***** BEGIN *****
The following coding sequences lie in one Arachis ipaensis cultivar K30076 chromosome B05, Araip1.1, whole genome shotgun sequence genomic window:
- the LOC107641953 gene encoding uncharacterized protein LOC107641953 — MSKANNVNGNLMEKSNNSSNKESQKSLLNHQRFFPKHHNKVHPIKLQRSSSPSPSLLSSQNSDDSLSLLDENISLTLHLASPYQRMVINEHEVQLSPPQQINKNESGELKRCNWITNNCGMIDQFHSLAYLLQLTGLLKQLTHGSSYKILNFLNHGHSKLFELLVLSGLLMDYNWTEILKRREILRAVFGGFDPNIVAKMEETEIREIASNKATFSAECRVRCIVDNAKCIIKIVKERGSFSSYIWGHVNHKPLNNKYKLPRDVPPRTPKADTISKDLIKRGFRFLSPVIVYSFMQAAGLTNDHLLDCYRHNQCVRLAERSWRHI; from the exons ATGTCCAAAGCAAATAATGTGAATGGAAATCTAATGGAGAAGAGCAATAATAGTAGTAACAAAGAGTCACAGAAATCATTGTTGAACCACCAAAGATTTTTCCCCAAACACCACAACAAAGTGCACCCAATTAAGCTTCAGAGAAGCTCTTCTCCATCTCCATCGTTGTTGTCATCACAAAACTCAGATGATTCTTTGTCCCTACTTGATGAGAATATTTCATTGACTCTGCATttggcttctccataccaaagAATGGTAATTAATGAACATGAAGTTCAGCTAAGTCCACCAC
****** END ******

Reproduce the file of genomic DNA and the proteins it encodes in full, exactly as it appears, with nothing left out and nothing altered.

The following coding sequences lie in one Arachis ipaensis cultivar K30076 chromosome B05, Araip1.1, whole genome shotgun sequence genomic window:
- the LOC107641953 gene encoding uncharacterized protein LOC107641953 — MSKANNVNGNLMEKSNNSSNKESQKSLLNHQRFFPKHHNKVHPIKLQRSSSPSPSLLSSQNSDDSLSLLDENISLTLHLASPYQRMVINEHEVQLSPPQQINKNESGELKRCNWITNNCGMIDQFHSLAYLLQLTGLLKQLTHGSSYKILNFLNHGHSKLFELLVLSGLLMDYNWTEILKRREILRAVFGGFDPNIVAKMEETEIREIASNKATFSAECRVRCIVDNAKCIIKIVKERGSFSSYIWGHVNHKPLNNKYKLPRDVPPRTPKADTISKDLIKRGFRFLSPVIVYSFMQAAGLTNDHLLDCYRHNQCVRLAERSWRHI; from the exons ATGTCCAAAGCAAATAATGTGAATGGAAATCTAATGGAGAAGAGCAATAATAGTAGTAACAAAGAGTCACAGAAATCATTGTTGAACCACCAAAGATTTTTCCCCAAACACCACAACAAAGTGCACCCAATTAAGCTTCAGAGAAGCTCTTCTCCATCTCCATCGTTGTTGTCATCACAAAACTCAGATGATTCTTTGTCCCTACTTGATGAGAATATTTCATTGACTCTGCATttggcttctccataccaaagAATGGTAATTAATGAACATGAAGTTCAGCTAAGTCCACCAC